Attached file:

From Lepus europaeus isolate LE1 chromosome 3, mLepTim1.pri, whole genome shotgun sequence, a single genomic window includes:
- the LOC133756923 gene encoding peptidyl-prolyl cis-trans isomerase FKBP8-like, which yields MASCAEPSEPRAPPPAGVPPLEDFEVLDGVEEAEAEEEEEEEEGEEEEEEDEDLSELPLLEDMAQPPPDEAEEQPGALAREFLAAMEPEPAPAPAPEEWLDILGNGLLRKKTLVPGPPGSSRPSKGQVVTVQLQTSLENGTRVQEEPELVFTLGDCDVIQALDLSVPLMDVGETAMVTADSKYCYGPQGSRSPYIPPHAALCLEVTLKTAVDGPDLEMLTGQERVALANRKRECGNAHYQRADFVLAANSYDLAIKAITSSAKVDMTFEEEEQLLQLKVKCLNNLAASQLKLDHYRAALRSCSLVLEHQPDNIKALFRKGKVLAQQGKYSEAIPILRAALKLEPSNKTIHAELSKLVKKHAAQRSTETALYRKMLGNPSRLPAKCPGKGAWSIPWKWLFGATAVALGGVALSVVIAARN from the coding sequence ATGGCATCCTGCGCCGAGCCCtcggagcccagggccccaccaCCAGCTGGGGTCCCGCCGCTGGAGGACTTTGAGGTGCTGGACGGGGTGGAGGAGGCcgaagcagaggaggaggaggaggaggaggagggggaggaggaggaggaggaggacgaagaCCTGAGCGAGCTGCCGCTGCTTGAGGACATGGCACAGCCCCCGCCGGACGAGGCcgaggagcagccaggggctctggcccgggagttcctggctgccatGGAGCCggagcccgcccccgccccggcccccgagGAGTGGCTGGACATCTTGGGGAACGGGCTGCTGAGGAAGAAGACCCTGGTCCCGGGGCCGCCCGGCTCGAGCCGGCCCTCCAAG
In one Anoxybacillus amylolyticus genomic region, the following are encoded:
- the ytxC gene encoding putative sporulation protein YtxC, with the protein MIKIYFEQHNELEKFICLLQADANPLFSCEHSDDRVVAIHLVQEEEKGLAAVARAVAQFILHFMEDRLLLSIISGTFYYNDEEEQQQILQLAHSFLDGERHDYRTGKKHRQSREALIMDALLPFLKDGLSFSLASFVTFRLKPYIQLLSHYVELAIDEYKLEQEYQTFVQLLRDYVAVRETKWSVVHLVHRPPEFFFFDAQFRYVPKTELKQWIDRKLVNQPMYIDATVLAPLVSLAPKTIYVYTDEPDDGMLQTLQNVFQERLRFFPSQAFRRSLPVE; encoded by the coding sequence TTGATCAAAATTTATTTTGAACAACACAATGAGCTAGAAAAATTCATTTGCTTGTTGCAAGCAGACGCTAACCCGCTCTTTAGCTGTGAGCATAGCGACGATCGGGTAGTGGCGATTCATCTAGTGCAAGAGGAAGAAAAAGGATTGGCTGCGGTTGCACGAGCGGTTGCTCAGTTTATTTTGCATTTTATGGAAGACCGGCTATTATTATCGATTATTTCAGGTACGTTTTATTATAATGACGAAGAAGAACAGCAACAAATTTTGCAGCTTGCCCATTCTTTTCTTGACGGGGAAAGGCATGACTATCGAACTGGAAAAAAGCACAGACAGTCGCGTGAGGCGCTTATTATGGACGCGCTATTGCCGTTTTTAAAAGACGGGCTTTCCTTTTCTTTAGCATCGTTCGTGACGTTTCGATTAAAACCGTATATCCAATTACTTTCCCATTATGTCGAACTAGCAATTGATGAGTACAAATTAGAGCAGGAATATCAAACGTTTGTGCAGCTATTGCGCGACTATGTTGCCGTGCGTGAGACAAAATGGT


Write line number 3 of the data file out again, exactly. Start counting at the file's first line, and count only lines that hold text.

In one Anoxybacillus amylolyticus genomic region, the following are encoded: